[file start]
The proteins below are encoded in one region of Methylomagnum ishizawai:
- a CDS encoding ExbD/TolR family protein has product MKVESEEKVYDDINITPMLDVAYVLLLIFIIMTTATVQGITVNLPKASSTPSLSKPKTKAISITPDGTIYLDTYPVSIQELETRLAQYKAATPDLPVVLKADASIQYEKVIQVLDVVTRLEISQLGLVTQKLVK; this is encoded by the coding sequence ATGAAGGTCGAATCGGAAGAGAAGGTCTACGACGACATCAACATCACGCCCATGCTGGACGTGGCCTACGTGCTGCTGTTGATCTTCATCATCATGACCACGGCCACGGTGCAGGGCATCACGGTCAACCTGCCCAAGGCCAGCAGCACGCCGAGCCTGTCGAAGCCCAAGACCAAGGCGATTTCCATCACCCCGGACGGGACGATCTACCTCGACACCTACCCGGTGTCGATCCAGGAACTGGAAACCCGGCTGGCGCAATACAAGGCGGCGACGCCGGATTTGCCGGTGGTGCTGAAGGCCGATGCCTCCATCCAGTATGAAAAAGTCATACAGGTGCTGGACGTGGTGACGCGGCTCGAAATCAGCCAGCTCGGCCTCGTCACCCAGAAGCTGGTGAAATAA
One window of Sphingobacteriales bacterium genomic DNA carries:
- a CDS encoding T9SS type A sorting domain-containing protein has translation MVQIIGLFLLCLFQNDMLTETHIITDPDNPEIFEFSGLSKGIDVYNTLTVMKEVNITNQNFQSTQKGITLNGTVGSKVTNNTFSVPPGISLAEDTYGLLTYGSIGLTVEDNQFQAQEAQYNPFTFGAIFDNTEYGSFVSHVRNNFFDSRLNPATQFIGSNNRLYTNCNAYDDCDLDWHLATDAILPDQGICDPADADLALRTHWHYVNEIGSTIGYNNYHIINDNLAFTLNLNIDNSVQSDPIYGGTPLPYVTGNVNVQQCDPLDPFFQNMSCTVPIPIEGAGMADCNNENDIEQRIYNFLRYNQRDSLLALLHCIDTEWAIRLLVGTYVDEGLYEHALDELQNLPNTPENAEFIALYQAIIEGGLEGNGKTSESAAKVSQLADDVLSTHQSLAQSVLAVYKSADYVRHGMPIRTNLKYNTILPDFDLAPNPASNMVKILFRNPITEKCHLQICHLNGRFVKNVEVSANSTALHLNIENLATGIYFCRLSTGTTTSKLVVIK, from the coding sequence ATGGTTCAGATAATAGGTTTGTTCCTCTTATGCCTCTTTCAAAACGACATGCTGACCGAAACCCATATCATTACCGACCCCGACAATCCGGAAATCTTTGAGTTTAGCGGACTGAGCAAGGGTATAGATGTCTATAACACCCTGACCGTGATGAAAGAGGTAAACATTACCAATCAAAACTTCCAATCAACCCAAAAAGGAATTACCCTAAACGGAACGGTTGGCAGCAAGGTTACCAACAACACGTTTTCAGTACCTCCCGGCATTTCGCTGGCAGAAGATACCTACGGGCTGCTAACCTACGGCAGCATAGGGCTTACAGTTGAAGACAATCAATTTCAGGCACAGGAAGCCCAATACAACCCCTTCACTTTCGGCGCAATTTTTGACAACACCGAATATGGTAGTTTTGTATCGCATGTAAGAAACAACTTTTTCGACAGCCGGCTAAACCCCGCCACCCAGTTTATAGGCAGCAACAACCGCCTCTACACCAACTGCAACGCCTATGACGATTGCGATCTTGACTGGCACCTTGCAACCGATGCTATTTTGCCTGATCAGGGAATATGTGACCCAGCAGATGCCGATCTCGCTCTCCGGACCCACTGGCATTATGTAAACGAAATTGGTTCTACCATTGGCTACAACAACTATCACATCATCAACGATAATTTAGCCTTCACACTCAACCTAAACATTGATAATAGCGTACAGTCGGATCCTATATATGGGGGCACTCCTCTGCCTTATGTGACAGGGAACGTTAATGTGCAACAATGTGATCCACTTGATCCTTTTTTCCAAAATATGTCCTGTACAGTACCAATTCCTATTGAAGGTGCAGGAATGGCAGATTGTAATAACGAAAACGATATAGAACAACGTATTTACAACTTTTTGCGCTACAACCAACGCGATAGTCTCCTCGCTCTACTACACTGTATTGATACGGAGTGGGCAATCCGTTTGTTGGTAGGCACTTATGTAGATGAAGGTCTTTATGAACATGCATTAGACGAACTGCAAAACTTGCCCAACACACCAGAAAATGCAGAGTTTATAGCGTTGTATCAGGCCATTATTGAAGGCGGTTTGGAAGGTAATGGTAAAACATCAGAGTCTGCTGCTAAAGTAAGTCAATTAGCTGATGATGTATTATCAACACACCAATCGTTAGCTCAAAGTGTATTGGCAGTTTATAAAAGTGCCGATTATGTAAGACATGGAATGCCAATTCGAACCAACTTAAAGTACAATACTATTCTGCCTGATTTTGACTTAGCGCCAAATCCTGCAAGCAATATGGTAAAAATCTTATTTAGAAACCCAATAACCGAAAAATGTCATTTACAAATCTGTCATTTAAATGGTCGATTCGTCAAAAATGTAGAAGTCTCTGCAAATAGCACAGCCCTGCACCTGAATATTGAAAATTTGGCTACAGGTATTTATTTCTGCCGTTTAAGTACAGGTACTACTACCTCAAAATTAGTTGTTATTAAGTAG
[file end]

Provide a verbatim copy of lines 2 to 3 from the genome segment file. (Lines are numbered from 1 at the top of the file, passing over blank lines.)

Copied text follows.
- a CDS encoding ExbD/TolR family protein has product MKVESEEKVYDDINITPMLDVAYVLLLIFIIMTTATVQGITVNLPKASSTPSLSKPKTKAISITPDGTIYLDTYPVSIQELETRLAQYKAATPDLPVVLKADASIQYEKVIQVLDVVTRLEISQLGLVTQKLVK; this is encoded by the coding sequence ATGAAGGTCGAATCGGAAGAGAAGGTCTACGACGACATCAACATCACGCCCATGCTGGACGTGGCCTACGTGCTGCTGTTGATCTTCATCATCATGACCACGGCCACGGTGCAGGGCATCACGGTCAACCTGCCCAAGGCCAGCAGCACGCCGAGCCTGTCGAAGCCCAAGACCAAGGCGATTTCCATCACCCCGGACGGGACGATCTACCTCGACACCTACCCGGTGTCGATCCAGGAACTGGAAACCCGGCTGGCGCAATACAAGGCGGCGACGCCGGATTTGCCGGTGGTGCTGAAGGCCGATGCCTCCATCCAGTATGAAAAAGTCATACAGGTGCTGGACGTGGTGACGCGGCTCGAAATCAGCCAGCTCGGCCTCGTCACCCAGAAGCTGGTGAAATAA
One window of Sphingobacteriales bacterium genomic DNA carries: